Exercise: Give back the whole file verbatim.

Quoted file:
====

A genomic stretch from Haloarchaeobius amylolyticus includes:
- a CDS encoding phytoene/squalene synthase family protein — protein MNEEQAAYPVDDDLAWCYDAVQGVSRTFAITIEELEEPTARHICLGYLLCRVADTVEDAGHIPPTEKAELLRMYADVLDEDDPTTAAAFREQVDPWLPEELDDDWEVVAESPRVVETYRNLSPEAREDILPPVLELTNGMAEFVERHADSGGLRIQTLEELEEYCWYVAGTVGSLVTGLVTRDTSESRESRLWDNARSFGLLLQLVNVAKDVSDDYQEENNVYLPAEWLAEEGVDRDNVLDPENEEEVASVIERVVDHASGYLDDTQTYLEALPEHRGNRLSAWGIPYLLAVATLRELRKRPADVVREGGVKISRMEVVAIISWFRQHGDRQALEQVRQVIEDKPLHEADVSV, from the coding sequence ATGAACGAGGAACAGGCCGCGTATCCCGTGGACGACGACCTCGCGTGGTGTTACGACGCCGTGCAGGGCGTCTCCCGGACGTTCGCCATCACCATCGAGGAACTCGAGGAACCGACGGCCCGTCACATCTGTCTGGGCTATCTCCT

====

A genomic stretch from Haloarchaeobius amylolyticus includes:
- a CDS encoding phytoene/squalene synthase family protein — protein MNEEQAAYPVDDDLAWCYDAVQGVSRTFAITIEELEEPTARHICLGYLLCRVADTVEDAGHIPPTEKAELLRMYADVLDEDDPTTAAAFREQVDPWLPEELDDDWEVVAESPRVVETYRNLSPEAREDILPPVLELTNGMAEFVERHADSGGLRIQTLEELEEYCWYVAGTVGSLVTGLVTRDTSESRESRLWDNARSFGLLLQLVNVAKDVSDDYQEENNVYLPAEWLAEEGVDRDNVLDPENEEEVASVIERVVDHASGYLDDTQTYLEALPEHRGNRLSAWGIPYLLAVATLRELRKRPADVVREGGVKISRMEVVAIISWFRQHGDRQALEQVRQVIEDKPLHEADVSV, from the coding sequence ATGAACGAGGAACAGGCCGCGTATCCCGTGGACGACGACCTCGCGTGGTGTTACGACGCCGTGCAGGGCGTCTCCCGGACGTTCGCCATCACCATCGAGGAACTCGAGGAACCGACGGCCCGTCACATCTGTCTGGGCTATCTCCT